Welcome to Euronews Green’s new video series: Green in the City
In each episode, you’ll discover a pioneering project tackling an environmental issue in an urban space. Our first series hones in on London and the weird and wonderful ideas that unite local people in protecting our planet.
When the COVID-19 pandemic struck in March 2020, Ella Shone was hit by a wave of inspiration. Plastic pollution was mounting, with personal protective equipment (PPE) being handed en masse and single-use packaging on the rise.
Hailing from a food and wholesale background, Ella realised there was something she could do to help.
After impulse buying an old electric milk float (an open-sided van) and revamping it herself, she soon had a refill store on wheels. Now Ella could deliver groceries straight to people’s doors - without any single-use plastic. She wanted to make it easier for people to do their shopping without having to throw away the packaging waste most products come wrapped in at supermarkets.
That’s when TOPUP TRUCK was born.
Her famously hipster local neighbourhood of Hackney seemed like a great place to start. Ella set to work and soon amassed thousands of customers keen to refill their household essentials every week, rather than go out and buy them new.
“Customers can stumble out onto the street with their pyjamas on, bleary eyed, jars in hand, and top up their larders with minimal fuss,” says Ella.
From lentils to laundry liquid, the TOPUP TRUCK has over 150 products on board. It houses everything from dried foods like pasta and rice to drums of olive oil, vinegar and even shampoo and conditioner. Customers can bring their own containers to fill up with Ella’s goods.
Click on the video above to watch Ella’s refill truck in action.
Why is plastic pollution so serious?
The environmental toll of plastics is no laughing matter. Five million tonnes are used every year in the UK, nearly half of which is packaging.
And globally, we're producing - and discarding - almost 327 million tonnes each year.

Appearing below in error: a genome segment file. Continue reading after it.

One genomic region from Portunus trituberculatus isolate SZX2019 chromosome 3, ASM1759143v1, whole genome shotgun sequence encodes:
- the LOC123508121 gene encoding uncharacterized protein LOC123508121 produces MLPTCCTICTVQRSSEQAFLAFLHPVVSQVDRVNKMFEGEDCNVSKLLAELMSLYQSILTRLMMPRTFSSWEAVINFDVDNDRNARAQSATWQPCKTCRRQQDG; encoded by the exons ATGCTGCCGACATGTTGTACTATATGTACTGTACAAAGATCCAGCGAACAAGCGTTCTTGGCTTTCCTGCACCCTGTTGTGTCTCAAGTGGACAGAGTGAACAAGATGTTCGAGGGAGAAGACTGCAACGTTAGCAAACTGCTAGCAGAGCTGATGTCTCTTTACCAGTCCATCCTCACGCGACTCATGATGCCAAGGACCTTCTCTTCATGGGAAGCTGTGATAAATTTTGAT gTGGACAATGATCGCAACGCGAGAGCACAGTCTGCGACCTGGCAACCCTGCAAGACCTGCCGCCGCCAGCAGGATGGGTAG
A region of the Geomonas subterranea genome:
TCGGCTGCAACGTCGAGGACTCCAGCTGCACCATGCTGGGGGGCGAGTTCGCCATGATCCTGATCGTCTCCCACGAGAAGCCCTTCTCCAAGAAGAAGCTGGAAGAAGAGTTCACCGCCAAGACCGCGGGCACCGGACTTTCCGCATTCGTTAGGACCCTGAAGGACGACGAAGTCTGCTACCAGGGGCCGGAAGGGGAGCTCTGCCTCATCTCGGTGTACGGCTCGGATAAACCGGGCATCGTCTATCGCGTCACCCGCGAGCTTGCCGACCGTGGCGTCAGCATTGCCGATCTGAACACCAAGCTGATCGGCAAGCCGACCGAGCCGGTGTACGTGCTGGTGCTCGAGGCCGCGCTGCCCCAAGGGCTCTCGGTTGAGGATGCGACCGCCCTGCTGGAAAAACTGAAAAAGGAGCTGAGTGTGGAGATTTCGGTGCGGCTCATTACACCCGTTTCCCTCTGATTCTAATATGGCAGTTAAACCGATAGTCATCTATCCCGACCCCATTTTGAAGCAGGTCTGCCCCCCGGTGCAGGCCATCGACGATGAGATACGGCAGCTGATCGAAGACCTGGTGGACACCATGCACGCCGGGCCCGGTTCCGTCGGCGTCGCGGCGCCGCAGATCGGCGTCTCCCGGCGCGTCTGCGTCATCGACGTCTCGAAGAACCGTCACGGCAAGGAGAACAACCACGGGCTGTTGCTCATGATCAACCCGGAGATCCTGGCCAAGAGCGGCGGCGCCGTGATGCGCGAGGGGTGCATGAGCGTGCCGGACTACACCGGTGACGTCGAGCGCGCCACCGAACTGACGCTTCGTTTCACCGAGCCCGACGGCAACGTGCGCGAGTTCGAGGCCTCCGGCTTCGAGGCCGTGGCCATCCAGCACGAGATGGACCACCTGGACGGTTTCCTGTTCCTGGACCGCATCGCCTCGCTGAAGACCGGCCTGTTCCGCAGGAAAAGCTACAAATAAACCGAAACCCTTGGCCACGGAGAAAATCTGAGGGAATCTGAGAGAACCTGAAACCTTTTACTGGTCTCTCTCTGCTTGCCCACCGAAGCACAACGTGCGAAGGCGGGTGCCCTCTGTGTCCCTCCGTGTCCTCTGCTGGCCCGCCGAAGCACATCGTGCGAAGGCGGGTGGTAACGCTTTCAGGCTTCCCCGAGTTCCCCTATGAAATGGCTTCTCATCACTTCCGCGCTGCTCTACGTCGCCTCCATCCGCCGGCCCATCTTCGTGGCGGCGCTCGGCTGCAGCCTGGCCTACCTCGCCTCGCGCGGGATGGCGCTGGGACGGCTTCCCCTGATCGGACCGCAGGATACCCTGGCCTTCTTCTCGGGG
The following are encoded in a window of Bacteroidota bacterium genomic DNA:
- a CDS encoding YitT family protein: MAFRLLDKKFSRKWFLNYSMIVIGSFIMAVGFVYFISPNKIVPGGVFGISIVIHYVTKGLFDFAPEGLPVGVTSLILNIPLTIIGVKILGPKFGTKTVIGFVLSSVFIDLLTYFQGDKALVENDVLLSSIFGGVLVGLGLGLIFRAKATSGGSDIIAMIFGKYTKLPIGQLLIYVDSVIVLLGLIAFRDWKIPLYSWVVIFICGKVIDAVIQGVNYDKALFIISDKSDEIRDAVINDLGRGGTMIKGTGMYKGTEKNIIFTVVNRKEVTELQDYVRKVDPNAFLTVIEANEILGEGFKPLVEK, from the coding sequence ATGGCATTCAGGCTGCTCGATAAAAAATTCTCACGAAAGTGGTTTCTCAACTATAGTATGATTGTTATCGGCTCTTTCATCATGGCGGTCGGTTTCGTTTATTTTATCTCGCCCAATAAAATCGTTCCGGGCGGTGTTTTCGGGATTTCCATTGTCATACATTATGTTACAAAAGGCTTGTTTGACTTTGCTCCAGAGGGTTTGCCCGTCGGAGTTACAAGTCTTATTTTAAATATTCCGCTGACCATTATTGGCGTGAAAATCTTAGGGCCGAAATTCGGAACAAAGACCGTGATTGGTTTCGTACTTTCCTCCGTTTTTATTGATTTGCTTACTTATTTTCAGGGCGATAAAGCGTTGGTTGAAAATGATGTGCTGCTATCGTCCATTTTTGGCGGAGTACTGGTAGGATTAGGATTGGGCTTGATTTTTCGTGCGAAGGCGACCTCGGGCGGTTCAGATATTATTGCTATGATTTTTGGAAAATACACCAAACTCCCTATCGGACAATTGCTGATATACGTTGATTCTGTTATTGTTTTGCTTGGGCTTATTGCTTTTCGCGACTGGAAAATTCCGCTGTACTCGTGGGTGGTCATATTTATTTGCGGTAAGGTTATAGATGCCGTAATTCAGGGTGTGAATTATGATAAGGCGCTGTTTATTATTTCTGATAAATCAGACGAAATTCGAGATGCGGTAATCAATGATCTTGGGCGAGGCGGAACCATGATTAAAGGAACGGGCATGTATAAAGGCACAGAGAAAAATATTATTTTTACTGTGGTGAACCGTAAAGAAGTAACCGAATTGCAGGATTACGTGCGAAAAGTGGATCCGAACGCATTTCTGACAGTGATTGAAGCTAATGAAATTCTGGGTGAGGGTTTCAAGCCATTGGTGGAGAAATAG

Not only is plastic debris ingested by marine animals, injuring and poisoning our wildlife, if it sits idle in landfill it won’t decompose for more than 500 years. The harmful chemicals added to plastics are also absorbed by humans, making their way into our food chain via groundwater and the consumption of fish.
According to some studies, Brits who eat fish are at risk of consuming 11,000 fragments of plastic each year.
Just 16 per cent of plastic waste is recycled to make new plastics, while 40 per cent is sent to landfill, 25 per cent to incineration and 19 per cent is dumped.
It might be convenient to carry your fruit and veg home in plastic bags or tightly wrapped film, but it’s actively harming the planet at the same time.
So if we can do our bit to cut down on the world’s plastic problem, we should.
That’s why it’s so important to have people like Ella spearheading sustainable projects which transform local neighbourhoods and help clean up our cities.
What is TOPUP TRUCK doing now?
Since meeting Ella, business has taken off. She has now moved into a new warehouse space to stock all her produce and added more storage dispensers to the truck.
Ella has just received funding from ReLondon (a circular economy programme run by the Mayor of London and London’s boroughs) and is partnering with schools and nurseries to help parents with their shopping needs.
“It’s a great way to get kids thinking about plastic pollution and their environmental impact from an early age in a fun and experiential way,” says Ella.
To date, TOPUP TRUCK has eliminated the need for over 28,000 pieces of plastic and hopes to increase this figure exponentially by expanding to other boroughs of London and eventually further afield.
For all her hard work, Ella has been nominated for a GBEA Sustainability Entrepreneur award and was shortlisted in two categories in the National Recycling Awards.